This variety, which readers will also find in this collection, reflects the variety of the movement and of the different contexts in which it has been growing. It also accounts for the slow process of inclusion of domestic workers into trade unions – which only began in this century – and more generally for the ongoing process of transition from informal self help groups to more structured organisations.
Across such a large variety of contexts, readers will learn about organisers taking employers to court, lobbying for policy change, and taking to the streets. They will also read about more creative forms of organising, new and old, such as language courses, participant workers’ research, WhatsApp chats, financial literacy training, conflict solving forums for workers and their employers, as well as more hidden forms of communication across the balconies of employers houses, or informal gatherings in parks and churches.
What is work?
All the pieces of this collection speak about the difficulty of becoming part of a political conversation and of a labour movement that is still dominated by people – predominantly men – who do not think of domestic work as real work. Indeed, many of these people are themselves employers of domestic workers. Workers’ experiences and analyses force us to interrogate the fundamental concepts that frame our lives: what is work and what isn’t? What is the limit between love and work? They also compel us to face and address concrete everyday issues, such as how to care for our kids, our elderly, our homes when we have no time and energy to do so under a capitalistic system.
Indeed, unlike other ‘culprits’ of exploitation, the employers of domestic workers cannot be represented as others from us, such as ‘egoistic’ profit making business people, or ‘deviant’ men who pay for sex. Domestic workers are employed by all kinds of families. They typically work for other women, including, as Marcelina Bautista from the National Domestic Workers Union in Mexico stresses in her piece, “lawyers, legislators, teachers, feminists and public workers”.
Wherever we live, it is difficult to isolate domestic work and get rid of its social and political content, as something different and far away from us. Therefore, if we are able to listen to the analyses provided by domestic workers, we may learn a lot about the material constitution of class, gender, race, and our own complicity in their reproduction. Many readers may find in these contributions indications of how they can responsibly employ domestic workers, or of how to recognise the hypocrisy of a system that demands reproductive labour but doesn’t value or recognise it.
In that sense it may not be surprising that activists stress the need to work on the cultural, the symbolic, the interiorised, and the intimate effects of subordination and power. Many speak about the impact of language and words – servant, the girl, etc. – and the importance of using new terms: ‘domestic worker’ in English, ‘family collaborator’ (colf) in Italian, ‘house manager’ in Korean. The piece by Ok-Seop Shim from the Incheon Branch of the National House Managers Cooperative in South Korea speaks about the shame in her children’s gaze when she decided to start working in domestic work. The piece by the Domestic Workers Rights Union in India echoes this, emphasising that many workers hide their occupation from their own families. Many more articles speak about the stigma of the dirty work, the sense of being unworthy and undeserving, to the point of feeling ‘grateful’ that employers do you the ‘favour’ of paying you.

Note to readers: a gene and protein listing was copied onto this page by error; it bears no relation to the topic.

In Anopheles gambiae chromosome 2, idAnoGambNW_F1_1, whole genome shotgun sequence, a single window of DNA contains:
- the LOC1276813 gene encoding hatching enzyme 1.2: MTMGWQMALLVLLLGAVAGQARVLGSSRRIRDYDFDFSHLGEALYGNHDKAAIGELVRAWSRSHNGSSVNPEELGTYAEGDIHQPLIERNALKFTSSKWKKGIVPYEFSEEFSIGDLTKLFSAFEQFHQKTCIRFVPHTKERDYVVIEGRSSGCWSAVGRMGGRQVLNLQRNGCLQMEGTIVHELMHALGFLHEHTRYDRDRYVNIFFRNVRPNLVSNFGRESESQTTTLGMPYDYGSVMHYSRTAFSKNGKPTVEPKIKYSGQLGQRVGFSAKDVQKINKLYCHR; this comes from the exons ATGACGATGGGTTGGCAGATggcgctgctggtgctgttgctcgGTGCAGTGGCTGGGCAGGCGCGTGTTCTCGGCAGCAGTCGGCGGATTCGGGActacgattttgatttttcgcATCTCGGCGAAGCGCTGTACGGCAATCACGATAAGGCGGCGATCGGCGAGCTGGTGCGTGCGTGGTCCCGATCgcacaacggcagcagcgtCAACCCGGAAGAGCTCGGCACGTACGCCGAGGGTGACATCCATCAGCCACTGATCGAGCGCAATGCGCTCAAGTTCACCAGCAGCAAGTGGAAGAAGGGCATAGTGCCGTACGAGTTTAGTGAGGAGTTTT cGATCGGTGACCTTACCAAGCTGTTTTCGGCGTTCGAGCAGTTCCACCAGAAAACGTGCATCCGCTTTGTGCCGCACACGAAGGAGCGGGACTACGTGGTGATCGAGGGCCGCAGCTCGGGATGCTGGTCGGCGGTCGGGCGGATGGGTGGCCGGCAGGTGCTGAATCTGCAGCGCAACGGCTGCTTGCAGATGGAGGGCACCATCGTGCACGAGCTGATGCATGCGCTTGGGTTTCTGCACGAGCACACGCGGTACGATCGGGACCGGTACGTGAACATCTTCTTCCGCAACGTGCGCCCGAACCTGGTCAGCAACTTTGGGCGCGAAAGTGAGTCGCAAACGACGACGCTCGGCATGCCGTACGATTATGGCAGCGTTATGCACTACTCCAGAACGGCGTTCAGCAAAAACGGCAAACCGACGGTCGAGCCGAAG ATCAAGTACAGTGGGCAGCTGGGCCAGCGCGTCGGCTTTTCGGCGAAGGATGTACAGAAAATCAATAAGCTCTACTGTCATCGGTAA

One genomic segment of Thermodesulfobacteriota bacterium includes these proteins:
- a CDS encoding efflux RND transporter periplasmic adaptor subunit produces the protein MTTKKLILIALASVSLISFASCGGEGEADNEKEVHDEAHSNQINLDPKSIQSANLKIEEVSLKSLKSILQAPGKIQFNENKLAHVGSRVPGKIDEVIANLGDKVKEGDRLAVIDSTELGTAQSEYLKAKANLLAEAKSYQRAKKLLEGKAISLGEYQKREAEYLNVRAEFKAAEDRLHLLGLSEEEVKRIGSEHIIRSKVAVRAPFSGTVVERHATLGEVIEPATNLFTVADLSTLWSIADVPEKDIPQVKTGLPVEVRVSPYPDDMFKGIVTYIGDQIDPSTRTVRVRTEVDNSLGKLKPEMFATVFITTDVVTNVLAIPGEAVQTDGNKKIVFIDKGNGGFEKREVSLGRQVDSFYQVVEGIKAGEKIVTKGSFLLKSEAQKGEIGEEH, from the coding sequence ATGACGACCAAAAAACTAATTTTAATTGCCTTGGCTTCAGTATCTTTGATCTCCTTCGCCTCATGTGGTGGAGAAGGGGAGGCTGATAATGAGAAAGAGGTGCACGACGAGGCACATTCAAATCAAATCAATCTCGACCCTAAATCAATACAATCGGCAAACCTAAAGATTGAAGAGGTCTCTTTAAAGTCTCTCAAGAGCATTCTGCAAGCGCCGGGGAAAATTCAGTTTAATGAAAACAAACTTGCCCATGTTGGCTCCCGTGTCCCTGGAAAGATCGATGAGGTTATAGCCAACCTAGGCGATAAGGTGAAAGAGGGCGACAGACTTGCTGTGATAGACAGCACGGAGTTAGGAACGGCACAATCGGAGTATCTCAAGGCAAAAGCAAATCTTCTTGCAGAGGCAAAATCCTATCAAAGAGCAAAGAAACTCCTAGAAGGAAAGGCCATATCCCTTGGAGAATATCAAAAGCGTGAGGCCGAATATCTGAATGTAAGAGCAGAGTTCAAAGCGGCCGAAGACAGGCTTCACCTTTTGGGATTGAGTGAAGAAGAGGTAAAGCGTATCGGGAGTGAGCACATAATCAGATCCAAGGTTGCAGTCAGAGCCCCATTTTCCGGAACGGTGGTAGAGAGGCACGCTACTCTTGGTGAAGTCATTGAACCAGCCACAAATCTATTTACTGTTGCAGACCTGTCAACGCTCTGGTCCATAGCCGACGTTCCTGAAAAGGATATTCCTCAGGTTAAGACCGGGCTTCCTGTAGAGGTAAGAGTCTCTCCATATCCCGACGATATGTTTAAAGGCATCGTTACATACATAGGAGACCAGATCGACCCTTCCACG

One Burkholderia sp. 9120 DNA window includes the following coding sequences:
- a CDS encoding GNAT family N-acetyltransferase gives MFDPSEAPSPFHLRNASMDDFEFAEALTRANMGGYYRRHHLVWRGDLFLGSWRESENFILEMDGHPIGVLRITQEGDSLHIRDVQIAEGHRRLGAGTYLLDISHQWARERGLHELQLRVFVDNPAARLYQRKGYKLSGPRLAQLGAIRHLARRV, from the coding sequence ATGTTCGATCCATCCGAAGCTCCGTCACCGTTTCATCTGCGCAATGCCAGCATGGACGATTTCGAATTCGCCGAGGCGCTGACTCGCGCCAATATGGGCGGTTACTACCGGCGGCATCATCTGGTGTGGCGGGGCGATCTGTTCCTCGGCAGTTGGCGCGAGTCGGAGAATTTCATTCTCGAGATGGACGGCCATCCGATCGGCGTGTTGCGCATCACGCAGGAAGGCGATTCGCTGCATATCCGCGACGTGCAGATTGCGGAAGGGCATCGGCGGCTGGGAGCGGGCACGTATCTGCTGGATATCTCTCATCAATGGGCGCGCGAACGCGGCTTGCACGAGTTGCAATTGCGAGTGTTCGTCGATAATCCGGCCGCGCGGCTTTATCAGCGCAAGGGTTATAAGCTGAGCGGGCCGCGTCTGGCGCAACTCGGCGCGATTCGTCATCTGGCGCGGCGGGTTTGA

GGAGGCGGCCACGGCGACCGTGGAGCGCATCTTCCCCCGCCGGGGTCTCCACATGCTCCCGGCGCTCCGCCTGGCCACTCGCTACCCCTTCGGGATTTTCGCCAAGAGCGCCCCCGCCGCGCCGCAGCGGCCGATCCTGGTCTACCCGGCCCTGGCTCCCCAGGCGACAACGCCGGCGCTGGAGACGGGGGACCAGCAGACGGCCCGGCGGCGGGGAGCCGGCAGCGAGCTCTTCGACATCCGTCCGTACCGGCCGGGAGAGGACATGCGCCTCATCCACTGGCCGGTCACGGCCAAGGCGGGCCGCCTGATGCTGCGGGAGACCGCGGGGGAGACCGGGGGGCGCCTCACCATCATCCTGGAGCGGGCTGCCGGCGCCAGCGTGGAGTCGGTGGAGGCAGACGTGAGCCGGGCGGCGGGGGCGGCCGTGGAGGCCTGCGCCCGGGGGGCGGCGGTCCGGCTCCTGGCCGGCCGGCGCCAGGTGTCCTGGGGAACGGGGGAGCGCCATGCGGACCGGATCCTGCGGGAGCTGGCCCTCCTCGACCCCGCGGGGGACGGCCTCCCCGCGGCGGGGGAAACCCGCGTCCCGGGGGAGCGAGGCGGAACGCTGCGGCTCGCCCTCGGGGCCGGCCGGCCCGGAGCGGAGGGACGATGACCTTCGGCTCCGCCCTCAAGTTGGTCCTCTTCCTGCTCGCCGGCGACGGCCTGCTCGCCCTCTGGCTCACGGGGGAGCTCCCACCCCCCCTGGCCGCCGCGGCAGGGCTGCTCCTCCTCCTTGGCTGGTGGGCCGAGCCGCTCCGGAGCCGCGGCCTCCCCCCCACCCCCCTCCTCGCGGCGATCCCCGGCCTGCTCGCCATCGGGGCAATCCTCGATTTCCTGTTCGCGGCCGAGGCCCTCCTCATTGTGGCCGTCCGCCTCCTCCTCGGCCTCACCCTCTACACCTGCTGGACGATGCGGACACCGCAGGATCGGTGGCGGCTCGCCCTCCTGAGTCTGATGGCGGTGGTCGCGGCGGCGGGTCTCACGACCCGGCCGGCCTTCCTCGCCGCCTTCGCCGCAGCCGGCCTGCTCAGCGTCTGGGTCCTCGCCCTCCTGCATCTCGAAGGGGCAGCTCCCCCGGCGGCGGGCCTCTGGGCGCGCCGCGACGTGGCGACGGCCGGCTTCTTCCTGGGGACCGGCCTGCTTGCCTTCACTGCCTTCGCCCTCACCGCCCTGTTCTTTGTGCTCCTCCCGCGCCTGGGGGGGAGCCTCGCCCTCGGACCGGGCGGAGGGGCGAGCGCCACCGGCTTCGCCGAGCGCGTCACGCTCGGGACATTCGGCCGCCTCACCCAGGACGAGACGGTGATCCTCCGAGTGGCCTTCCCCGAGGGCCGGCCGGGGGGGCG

In the case of migrant undocumented workers, this interiorised dimension may extend to the sense of being a criminal, because as well shown by Migrant Domestic Workers/FNV in the Netherlands, one lives in constant fear of any contact with authorities. These are all issues that call for a kind of resistance that is necessarily a collective path, a change that is not linear, that some may even call “spiritual”, as the Acli Colf from Italy would put it.
These issues make domestic work quite special compared to other forms of work, and domestic workers’ organising even more difficult and unique. But is it really so incomparable to other forms of labour? Interestingly, some of the authors, such as Vicky Kanyoka of the IDWF regional office in Africa suggest quite the opposite: that the domestic workers’ movement may indeed be exemplary for sectors looking to find their way in the new economy.
Indeed, as “the original gig economy workers”, as Ai-Jen Poo of the US-based the National Domestic Workers Alliance put it, this movement may represent a model of how to bring together individuals working in isolation from one another and faced with precarious working conditions, restrictions of movement, and exclusion from formal rights. These are conditions not only experienced by domestic workers, but by an increasing number of people in today’s world, and especially by those who cross national borders.